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Modeling the Potential Impacts of Climate Change on Pacific Salmon Culture Programs: An Example at Winthrop National Fish Hatchery

Abstract

Hatcheries have long been used in an attempt to mitigate for declines in wild stocks of Pacific salmon (Oncorhynchus spp.), though the conservation benefit of hatcheries is a topic of ongoing debate. Irrespective of conservation benefits, a fundamental question is whether hatcheries will be able to function as they have in the past given anticipated future climate conditions. To begin to answer this question, we developed a deterministic modeling framework to evaluate how climate change may affect hatcheries that rear Pacific salmon. The framework considers the physiological tolerances for each species, incorporates a temperature-driven growth model, and uses two metrics commonly monitored by hatchery managers to determine the impacts of changes in water temperature and availability on hatchery rearing conditions. As a case study, we applied the model to the US Fish and Wildlife Service’s Winthrop National Fish Hatchery. We projected that hatchery environmental conditions remained within the general physiological tolerances for Chinook salmon in the 2040s (assuming A1B greenhouse gas emissions scenario), but that warmer water temperatures in summer accelerated juvenile salmon growth. Increased growth during summer coincided with periods when water availability should also be lower, thus increasing the likelihood of physiological stress in juvenile salmon. The identification of these climate sensitivities led to a consideration of potential mitigation strategies such as chilling water, altering rations, or modifying rearing cycles. The framework can be refined with new information, but in its present form, it provides a consistent, repeatable method to assess the vulnerability of hatcheries to predicted climate change.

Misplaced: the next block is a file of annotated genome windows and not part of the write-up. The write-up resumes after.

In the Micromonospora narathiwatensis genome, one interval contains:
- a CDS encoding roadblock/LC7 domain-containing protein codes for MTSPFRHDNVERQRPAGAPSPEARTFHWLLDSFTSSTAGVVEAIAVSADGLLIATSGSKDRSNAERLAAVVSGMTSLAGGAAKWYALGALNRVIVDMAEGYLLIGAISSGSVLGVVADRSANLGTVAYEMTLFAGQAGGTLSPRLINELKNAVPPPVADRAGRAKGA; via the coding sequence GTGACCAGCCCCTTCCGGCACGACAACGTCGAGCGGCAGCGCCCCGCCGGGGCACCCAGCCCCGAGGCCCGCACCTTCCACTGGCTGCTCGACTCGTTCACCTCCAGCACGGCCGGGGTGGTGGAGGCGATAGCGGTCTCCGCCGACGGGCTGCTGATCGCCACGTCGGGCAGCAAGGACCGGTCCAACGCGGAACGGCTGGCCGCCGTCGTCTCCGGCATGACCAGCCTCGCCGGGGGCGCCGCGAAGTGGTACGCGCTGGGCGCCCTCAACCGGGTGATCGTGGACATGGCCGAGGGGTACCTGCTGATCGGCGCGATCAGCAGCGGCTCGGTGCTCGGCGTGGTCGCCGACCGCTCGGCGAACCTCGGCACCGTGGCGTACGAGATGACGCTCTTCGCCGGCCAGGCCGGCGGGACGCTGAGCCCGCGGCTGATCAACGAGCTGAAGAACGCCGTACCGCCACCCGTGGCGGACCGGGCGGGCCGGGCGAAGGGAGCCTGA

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Acknowledgments

We thank Chris Pasley and the staff at WNFH for providing data and comments during the modeling process. The USFWS Pacific Region Climate Change Planning Team of Chris Pasley, Bill Gale, Patty Crandell and Don Campton provided general guidance on the scope and content of this project, and also contributed useful comments on this report. Ingrid Tohver and Nate Mantua (University of Washington, Climate Impacts Group) provided water temperature predictions for the Methow River basin. Tim Mayer (USFWS) provided valuable advice on how to consider surface–groundwater interactions in our analyses. Bill Brignon (USFWS), Joy Evered (USFWS), Doug Olsen (USFWS), David Patte (USFWS), Bruce Marcot (US Forest Service), Keeley Murdoch (Yakama Nation Fisheries Program), Tim Roth (USFWS), Brad Thompson (USFWS), and Nate Wiese (USFWS) raised important issues and participated in helpful discussions to inform the modeling approach. The findings and conclusions in this report are those of the authors and do not necessarily represent the views of the U. S. Fish and Wildlife Service.

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Correspondence to Kyle C. Hanson.

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Hanson, K.C., Peterson, D.P. Modeling the Potential Impacts of Climate Change on Pacific Salmon Culture Programs: An Example at Winthrop National Fish Hatchery. Environmental Management 54, 433–448 (2014). https://doi.org/10.1007/s00267-014-0302-2

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  • DOI: https://doi.org/10.1007/s00267-014-0302-2

Keywords

  • Vulnerability assessment
  • Salmon
  • Hatchery
  • Thermal stress
  • Hydrology